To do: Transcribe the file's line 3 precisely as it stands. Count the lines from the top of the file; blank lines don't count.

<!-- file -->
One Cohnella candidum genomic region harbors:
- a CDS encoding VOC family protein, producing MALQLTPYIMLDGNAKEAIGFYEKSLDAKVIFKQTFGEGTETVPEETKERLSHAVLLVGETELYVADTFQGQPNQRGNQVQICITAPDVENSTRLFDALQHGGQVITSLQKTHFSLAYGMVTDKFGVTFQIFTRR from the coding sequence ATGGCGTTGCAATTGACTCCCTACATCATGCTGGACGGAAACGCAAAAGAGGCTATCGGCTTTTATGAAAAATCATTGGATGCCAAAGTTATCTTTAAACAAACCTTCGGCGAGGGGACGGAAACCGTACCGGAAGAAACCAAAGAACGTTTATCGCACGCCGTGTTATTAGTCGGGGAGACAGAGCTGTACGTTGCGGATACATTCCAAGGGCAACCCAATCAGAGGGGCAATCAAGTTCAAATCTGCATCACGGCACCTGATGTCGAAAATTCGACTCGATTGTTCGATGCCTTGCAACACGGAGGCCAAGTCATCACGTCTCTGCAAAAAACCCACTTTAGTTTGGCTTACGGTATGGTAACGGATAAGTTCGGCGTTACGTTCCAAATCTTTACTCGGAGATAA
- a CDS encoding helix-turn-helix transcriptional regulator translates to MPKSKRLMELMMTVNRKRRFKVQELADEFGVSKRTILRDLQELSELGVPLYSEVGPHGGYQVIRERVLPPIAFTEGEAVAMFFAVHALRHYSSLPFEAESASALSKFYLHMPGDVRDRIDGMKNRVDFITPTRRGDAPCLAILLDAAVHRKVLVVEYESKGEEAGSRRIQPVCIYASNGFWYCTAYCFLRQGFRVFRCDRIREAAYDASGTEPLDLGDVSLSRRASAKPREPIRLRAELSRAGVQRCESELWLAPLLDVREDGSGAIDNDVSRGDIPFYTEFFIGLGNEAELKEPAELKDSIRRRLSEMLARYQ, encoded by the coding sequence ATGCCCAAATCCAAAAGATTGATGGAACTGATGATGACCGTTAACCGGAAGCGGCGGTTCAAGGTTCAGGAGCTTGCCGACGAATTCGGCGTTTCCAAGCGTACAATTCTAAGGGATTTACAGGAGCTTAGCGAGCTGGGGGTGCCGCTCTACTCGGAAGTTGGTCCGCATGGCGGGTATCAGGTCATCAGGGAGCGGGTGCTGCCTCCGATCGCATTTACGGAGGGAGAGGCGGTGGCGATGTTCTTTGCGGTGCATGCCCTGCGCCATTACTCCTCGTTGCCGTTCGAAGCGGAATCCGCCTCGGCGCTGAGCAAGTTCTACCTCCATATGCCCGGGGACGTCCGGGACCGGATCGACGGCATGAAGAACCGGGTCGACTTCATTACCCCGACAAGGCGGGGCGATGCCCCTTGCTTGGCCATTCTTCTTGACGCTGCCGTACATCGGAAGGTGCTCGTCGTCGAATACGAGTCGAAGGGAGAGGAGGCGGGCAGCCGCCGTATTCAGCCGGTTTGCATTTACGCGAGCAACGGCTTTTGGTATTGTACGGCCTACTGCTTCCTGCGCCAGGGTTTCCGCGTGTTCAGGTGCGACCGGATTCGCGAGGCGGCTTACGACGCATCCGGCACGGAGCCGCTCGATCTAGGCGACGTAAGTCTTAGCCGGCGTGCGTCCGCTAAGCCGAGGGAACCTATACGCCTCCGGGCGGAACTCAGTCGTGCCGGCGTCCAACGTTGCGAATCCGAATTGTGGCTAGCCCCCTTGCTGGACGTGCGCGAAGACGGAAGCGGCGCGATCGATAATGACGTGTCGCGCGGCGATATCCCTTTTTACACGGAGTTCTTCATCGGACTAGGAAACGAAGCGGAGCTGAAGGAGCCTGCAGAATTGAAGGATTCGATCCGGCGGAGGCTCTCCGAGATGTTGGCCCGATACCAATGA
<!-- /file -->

- a CDS encoding helix-turn-helix transcriptional regulator translates to MPKSKRLMELMMTVNRKRRFKVQELADEFGVSKRTILRDLQELSELGVPLYSEVGPHGGYQVIRERVLPPIAFTEGEAVAMFFAVHALRHYSSLPFEAESASALSKFYLHMPGDVRDRIDGMKNRVDFITPTRRGDAPCLAILLDAAVHRKVLVVEYESKGEEAGSRRIQPVCIYASNGFWYCTAYCFLRQGFRVFRCDRIREAAYDASGTEPLDLGDVSLSRRASAKPREPIRLRAELSRAGVQRCESELWLAPLLDVREDGSGAIDNDVSRGDIPFYTEFFIGLGNEAELKEPAELKDSIRRRLSEMLARYQ, encoded by the coding sequence ATGCCCAAATCCAAAAGATTGATGGAACTGATGATGACCGTTAACCGGAAGCGGCGGTTCAAGGTTCAGGAGCTTGCCGACGAATTCGGCGTTTCCAAGCGTACAATTCTAAGGGATTTACAGGAGCTTAGCGAGCTGGGGGTGCCGCTCTACTCGGAAGTTGGTCCGCATGGCGGGTATCAGGTCATCAGGGAGCGGGTGCTGCCTCCGATCGCATTTACGGAGGGAGAGGCGGTGGCGATGTTCTTTGCGGTGCATGCCCTGCGCCATTACTCCTCGTTGCCGTTCGAAGCGGAATCCGCCTCGGCGCTGAGCAAGTTCTACCTCCATATGCCCGGGGACGTCCGGGACCGGATCGACGGCATGAAGAACCGGGTCGACTTCATTACCCCGACAAGGCGGGGCGATGCCCCTTGCTTGGCCATTCTTCTTGACGCTGCCGTACATCGGAAGGTGCTCGTCGTCGAATACGAGTCGAAGGGAGAGGAGGCGGGCAGCCGCCGTATTCAGCCGGTTTGCATTTACGCGAGCAACGGCTTTTGGTATTGTACGGCCTACTGCTTCCTGCGCCAGGGTTTCCGCGTGTTCAGGTGCGACCGGATTCGCGAGGCGGCTTACGACGCATCCGGCACGGAGCCGCTCGATCTAGGCGACGTAAGTCTTAGCCGGCGTGCGTCCGCTAAGCCGAGGGAACCTATACGCCTCCGGGCGGAACTCAGTCGTGCCGGCGTCCAACGTTGCGAATCCGAATTGTGGCTAGCCCCCTTGCTGGACGTGCGCGAAGACGGAAGCGGCGCGATCGATAATGACGTGTCGCGCGGCGATATCCCTTTTTACACGGAGTTCTTCATCGGACTAGGAAACGAAGCGGAGCTGAAGGAGCCTGCAGAATTGAAGGATTCGATCCGGCGGAGGCTCTCCGAGATGTTGGCCCGATACCAATGA